An L1 'jumping gene' was more active in brain tissue lacking a key protein (below) then in a healthy control (above). Credit: C. Marchetto, Salk Institute

A 'disease in a dish' experiment, in which skin cells from sufferers of the neurodevelopmental disorder Rett syndrome were made to develop into neurons, has provided insight into what goes wrong in the brains of people with the condition. The result marks a crucial step towards clinical applications for a technique that is seen as a smoking hot field.

The approach involves reprogramming cells from people with a particular disorder into an embryonic state known as induced pluripotent stem cells (iPS cells). The cells are then differentiated into types of tissue that are affected by the condition. iPS cells were first created from human tissue in 2007, and since then scientists have been racing to build libraries of patient cell lines in the hope that the disease-in-a-dish technique will allow them to study the mechanisms of different conditions.

"You can't just take blood or skin. You need to look at the tissue where [the disease mechanism] is happening," says Fred Gage, a geneticist at the Salk Institute for Biological Studies in La Jolla, California.

Gage and his colleagues applied the approach to Rett syndrome, a rare disorder that causes children to develop increasing problems with movement, coordination and communication. Researchers have known for more than a decade1 that the syndrome can be caused by a mutation in a gene called MECP2, which encodes the protein MeCP2. Their latest study, published today in Nature2, finally offers clues as to how such mutations lead to disease.

Beyond mouse models

The team examined the role of MeCP2 in mice, and found that knocking out the gene in neurons leads to increased activity of a type of 'jumping gene' called an L1 retrotransposon. These sequences of DNA can detach themselves from the genome, replicate, and reinsert themselves elsewhere. In their latest study, Gage and his colleagues showed that neurons derived from iPs cells from people with Rett syndrome showed more L1 activity than did healthy controls, just as in the MeCP2-deficient mouse models. The researchers checked their results in brain tissues taken from patients after they died.

You can't just take blood or skin. You need to look at the tissue where the disease mechanism is happening. Fred Gage , Salk Institute for Biological Studies

Gage's past experiments have shown that such jumping genes are naturally active in the brain, leading to speculation that they may play a role in generating diversity among neurons3, however, this activity is tightly controlled. The altered L1 activity in Rett neurons suggests a possible role in the disease, perhaps in creating too little or too much diversity, say the researchers.

The same team provided further evidence of differences between Rett and healthy neurons in a paper published last week in Cell4. That study, also based on the disease-in-a-dish approach, showed that neurons derived from people with Rett syndrome had, among other differences, considerably fewer synapses than did healthy controls.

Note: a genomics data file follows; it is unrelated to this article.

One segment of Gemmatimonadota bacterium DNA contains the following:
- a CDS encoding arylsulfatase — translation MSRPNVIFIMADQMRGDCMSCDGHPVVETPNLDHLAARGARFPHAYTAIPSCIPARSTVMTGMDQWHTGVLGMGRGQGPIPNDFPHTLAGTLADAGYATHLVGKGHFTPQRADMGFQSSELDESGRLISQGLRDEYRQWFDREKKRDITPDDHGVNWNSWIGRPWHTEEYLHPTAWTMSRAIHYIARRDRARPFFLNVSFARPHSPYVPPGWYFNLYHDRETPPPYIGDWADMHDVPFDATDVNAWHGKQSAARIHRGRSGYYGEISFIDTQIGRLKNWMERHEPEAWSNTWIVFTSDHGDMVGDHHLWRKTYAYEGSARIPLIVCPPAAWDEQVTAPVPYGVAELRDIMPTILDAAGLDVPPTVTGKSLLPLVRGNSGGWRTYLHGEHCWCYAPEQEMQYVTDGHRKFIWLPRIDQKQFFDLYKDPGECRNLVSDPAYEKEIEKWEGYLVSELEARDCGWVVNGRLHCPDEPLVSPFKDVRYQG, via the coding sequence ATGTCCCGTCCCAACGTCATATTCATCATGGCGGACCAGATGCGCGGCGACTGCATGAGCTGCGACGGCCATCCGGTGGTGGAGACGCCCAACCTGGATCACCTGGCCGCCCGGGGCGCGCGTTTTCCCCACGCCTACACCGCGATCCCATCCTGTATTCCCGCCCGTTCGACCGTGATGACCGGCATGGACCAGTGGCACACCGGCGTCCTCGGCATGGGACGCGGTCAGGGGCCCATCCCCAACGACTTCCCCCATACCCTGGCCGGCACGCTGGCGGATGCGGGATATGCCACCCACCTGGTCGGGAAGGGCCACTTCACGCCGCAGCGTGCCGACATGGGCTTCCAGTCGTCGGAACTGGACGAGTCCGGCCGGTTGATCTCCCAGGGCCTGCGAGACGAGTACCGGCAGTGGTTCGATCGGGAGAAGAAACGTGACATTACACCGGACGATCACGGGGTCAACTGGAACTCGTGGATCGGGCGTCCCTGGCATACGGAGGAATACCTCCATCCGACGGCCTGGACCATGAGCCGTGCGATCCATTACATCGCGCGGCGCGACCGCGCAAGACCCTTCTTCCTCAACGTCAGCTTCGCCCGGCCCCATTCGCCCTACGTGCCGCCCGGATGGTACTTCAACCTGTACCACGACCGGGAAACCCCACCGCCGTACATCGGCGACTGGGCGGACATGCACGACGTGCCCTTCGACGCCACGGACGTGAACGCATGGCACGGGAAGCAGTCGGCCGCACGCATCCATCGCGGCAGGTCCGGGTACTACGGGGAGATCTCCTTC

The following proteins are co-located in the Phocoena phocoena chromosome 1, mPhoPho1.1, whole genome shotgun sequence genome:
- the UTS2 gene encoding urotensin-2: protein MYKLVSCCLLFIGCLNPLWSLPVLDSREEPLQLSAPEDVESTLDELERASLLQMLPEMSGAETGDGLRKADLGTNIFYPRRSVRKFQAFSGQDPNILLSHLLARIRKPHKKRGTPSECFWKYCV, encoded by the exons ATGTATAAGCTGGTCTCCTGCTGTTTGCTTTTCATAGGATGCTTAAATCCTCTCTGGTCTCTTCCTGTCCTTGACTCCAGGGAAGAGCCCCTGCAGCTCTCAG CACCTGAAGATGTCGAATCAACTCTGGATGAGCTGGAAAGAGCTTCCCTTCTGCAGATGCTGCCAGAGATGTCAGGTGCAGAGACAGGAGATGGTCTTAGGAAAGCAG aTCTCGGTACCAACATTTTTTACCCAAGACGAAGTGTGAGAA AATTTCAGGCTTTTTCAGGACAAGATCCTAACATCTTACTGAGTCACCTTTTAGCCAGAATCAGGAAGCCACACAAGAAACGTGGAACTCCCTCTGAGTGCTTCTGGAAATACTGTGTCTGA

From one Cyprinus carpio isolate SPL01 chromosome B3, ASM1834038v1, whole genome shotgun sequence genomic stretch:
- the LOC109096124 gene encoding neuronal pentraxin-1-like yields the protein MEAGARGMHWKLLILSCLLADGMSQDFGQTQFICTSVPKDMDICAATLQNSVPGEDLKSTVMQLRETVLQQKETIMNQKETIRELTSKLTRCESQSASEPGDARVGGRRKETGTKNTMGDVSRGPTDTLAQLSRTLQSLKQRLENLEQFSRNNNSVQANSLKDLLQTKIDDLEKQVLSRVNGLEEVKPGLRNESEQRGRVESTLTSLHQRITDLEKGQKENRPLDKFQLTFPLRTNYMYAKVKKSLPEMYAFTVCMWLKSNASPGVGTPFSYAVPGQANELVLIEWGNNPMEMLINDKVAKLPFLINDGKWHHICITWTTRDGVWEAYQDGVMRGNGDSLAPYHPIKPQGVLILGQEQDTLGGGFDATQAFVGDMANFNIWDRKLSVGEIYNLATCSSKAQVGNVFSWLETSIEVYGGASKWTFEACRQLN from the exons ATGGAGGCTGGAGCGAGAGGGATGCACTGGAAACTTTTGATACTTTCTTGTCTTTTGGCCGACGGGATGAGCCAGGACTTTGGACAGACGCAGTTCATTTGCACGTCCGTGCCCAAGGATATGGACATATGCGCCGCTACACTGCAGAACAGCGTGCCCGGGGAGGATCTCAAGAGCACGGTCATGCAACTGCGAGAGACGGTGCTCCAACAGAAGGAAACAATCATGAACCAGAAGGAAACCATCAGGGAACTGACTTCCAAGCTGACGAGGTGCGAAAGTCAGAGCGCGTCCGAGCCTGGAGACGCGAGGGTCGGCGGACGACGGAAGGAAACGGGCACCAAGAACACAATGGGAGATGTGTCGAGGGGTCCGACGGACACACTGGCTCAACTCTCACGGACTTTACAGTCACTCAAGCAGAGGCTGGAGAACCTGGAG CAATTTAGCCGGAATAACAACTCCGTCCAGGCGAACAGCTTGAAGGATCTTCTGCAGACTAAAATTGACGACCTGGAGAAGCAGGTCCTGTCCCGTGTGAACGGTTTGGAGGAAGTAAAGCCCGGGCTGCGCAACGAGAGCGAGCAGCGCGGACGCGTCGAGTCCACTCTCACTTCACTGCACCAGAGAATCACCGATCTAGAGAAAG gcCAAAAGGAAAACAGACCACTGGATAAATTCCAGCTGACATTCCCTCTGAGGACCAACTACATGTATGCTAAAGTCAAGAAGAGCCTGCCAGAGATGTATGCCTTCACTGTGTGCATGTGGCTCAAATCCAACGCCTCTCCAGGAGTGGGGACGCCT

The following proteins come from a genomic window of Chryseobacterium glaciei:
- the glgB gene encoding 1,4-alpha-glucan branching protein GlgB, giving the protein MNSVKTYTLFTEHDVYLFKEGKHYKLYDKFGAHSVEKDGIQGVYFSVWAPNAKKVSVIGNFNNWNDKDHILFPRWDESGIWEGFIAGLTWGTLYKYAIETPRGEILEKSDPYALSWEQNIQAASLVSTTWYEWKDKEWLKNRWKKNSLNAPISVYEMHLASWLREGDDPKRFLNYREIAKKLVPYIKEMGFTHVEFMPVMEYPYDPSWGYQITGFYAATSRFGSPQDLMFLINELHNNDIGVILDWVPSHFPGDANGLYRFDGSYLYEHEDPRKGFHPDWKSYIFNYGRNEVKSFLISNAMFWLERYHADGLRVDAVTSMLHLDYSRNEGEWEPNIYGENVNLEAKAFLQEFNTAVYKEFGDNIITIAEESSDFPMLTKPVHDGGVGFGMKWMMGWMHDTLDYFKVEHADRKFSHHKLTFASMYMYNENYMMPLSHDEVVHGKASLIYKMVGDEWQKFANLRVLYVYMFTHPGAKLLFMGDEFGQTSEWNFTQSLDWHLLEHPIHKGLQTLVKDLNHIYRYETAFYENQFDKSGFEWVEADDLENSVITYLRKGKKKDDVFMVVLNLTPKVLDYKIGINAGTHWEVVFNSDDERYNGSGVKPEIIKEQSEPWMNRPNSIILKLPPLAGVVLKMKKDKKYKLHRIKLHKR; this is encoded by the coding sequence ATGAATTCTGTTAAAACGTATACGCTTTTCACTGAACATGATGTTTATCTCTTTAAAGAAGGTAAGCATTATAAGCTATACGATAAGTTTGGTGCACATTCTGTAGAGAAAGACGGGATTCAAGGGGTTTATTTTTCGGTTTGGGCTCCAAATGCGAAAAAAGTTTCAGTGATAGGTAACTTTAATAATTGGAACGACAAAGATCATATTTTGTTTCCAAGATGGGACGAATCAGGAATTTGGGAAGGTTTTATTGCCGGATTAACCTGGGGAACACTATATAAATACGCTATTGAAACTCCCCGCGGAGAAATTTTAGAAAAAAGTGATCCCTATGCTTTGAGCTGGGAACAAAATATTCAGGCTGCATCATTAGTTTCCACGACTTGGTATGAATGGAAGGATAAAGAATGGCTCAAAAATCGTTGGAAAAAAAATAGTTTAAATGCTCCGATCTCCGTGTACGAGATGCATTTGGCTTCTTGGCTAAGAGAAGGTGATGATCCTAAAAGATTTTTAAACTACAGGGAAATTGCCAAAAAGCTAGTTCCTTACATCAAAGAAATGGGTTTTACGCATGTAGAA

The two threads of evidence "provide one of those 'mmmm' experiences, and make you start to really think about what goes wrong in kids with Rett syndrome," says Evan Snyder, a stem-cell biologist at the Burnham Institute for Medical Research in La Jolla.

However, he points out that the connections between L1 activity, MeCP2 and the disease, although impressive, are still just associations. Demonstrating just where cells go awry during development is not simple. "We are still at the validation stage," says Snyder.

A jump forwards

Gage admits that his experiments raise more questions than they answer. Are elevated L1-activity levels and reduced numbers of synapses causally related? Can either be said to cause the symptoms of Rett syndrome? "There is no direct evidence on either yet," says Gage.

But Gage's colleague Alysson Muotri, a neuroscientist at the University of California, San Diego, is a little bolder, citing a 2005 study by the team that showed that some neuronal genes are targeted by L1 insertions3. "To me, this is clear evidence that L1s can impact the genome of neuronal cells," he says. The team will now take a closer look at the effect of manipulating L1 levels in mouse models and in human neurons.

Despite lingering questions, Gage and his team's successful study is likely to accelerate competition among researchers working with the disease-in-a-dish approach. Snyder, for example, has a library of some 50 lines of iPS cells, covering Alzheimer's disease, spinal muscular atrophy, bipolar disorder and other conditions, which he is also probing for causal mechanisms of disease.

But challenges remain. The current technology is so labour intensive that a key goal of the approach, using the cells to test drug candidates, is impossible for now. "It is not viable to take this to a drug company," says Gage. Conditions such as schizophrenia or autism, for which there is no clearly related gene, will also be difficult to study using the technique.